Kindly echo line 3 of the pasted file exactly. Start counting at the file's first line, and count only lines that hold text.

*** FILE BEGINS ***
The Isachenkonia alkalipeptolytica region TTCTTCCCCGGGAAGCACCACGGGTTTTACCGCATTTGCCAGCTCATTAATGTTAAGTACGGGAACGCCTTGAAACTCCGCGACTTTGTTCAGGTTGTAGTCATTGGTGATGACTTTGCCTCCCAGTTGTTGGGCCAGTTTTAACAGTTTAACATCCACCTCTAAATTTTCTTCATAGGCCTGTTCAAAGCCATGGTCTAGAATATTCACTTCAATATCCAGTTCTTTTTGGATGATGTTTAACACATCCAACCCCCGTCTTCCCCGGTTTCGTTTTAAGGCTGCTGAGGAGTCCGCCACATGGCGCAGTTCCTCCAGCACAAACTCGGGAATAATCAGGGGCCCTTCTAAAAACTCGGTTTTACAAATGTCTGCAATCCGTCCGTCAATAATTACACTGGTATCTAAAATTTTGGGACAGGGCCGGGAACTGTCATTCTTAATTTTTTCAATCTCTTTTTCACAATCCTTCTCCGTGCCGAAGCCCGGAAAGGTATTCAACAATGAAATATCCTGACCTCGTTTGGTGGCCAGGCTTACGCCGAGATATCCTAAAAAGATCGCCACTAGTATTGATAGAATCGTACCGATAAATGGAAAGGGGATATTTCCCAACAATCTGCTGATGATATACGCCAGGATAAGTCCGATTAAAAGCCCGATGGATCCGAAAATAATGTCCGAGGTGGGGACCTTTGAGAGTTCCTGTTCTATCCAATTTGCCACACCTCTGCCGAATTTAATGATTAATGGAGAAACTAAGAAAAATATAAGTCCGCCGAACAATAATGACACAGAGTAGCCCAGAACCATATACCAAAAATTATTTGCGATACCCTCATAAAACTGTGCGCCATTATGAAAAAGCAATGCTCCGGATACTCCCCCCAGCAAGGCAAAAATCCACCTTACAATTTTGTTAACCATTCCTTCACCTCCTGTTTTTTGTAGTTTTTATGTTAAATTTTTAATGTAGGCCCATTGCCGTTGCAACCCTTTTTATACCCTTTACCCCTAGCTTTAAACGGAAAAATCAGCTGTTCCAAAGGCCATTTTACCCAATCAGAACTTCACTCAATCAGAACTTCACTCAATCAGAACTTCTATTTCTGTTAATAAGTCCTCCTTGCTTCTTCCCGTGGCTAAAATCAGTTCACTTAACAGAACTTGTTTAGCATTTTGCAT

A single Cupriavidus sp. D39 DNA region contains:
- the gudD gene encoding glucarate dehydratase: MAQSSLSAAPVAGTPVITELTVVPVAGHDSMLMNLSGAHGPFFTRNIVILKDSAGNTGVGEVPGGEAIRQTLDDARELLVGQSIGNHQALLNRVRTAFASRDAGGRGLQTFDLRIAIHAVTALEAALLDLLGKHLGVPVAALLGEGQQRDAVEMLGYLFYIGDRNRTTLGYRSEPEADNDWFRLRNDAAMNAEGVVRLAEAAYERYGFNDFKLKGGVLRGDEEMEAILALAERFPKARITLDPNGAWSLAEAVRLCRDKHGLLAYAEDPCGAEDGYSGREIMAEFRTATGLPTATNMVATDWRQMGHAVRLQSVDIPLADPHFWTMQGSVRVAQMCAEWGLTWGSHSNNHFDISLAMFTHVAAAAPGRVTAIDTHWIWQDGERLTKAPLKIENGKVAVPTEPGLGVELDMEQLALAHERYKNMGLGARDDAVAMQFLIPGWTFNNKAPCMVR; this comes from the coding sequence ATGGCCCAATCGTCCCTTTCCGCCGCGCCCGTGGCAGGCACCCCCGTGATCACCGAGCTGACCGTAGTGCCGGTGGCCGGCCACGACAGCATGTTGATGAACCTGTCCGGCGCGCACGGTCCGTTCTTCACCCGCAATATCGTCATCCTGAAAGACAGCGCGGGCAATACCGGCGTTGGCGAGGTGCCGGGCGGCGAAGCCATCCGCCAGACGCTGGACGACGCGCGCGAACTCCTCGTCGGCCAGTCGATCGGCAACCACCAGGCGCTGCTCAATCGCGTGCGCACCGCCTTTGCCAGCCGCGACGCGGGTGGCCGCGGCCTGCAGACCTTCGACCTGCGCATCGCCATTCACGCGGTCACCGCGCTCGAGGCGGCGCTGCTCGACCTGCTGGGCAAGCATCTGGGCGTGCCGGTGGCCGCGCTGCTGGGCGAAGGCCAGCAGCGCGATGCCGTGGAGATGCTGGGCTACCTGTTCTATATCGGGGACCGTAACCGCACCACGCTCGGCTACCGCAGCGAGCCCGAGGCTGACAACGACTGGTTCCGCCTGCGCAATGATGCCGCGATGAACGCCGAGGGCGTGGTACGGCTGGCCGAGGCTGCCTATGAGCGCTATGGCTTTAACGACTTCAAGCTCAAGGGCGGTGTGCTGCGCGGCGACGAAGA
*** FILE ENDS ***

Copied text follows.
- the gudD gene encoding glucarate dehydratase: MAQSSLSAAPVAGTPVITELTVVPVAGHDSMLMNLSGAHGPFFTRNIVILKDSAGNTGVGEVPGGEAIRQTLDDARELLVGQSIGNHQALLNRVRTAFASRDAGGRGLQTFDLRIAIHAVTALEAALLDLLGKHLGVPVAALLGEGQQRDAVEMLGYLFYIGDRNRTTLGYRSEPEADNDWFRLRNDAAMNAEGVVRLAEAAYERYGFNDFKLKGGVLRGDEEMEAILALAERFPKARITLDPNGAWSLAEAVRLCRDKHGLLAYAEDPCGAEDGYSGREIMAEFRTATGLPTATNMVATDWRQMGHAVRLQSVDIPLADPHFWTMQGSVRVAQMCAEWGLTWGSHSNNHFDISLAMFTHVAAAAPGRVTAIDTHWIWQDGERLTKAPLKIENGKVAVPTEPGLGVELDMEQLALAHERYKNMGLGARDDAVAMQFLIPGWTFNNKAPCMVR; this comes from the coding sequence ATGGCCCAATCGTCCCTTTCCGCCGCGCCCGTGGCAGGCACCCCCGTGATCACCGAGCTGACCGTAGTGCCGGTGGCCGGCCACGACAGCATGTTGATGAACCTGTCCGGCGCGCACGGTCCGTTCTTCACCCGCAATATCGTCATCCTGAAAGACAGCGCGGGCAATACCGGCGTTGGCGAGGTGCCGGGCGGCGAAGCCATCCGCCAGACGCTGGACGACGCGCGCGAACTCCTCGTCGGCCAGTCGATCGGCAACCACCAGGCGCTGCTCAATCGCGTGCGCACCGCCTTTGCCAGCCGCGACGCGGGTGGCCGCGGCCTGCAGACCTTCGACCTGCGCATCGCCATTCACGCGGTCACCGCGCTCGAGGCGGCGCTGCTCGACCTGCTGGGCAAGCATCTGGGCGTGCCGGTGGCCGCGCTGCTGGGCGAAGGCCAGCAGCGCGATGCCGTGGAGATGCTGGGCTACCTGTTCTATATCGGGGACCGTAACCGCACCACGCTCGGCTACCGCAGCGAGCCCGAGGCTGACAACGACTGGTTCCGCCTGCGCAATGATGCCGCGATGAACGCCGAGGGCGTGGTACGGCTGGCCGAGGCTGCCTATGAGCGCTATGGCTTTAACGACTTCAAGCTCAAGGGCGGTGTGCTGCGCGGCGACGAAGA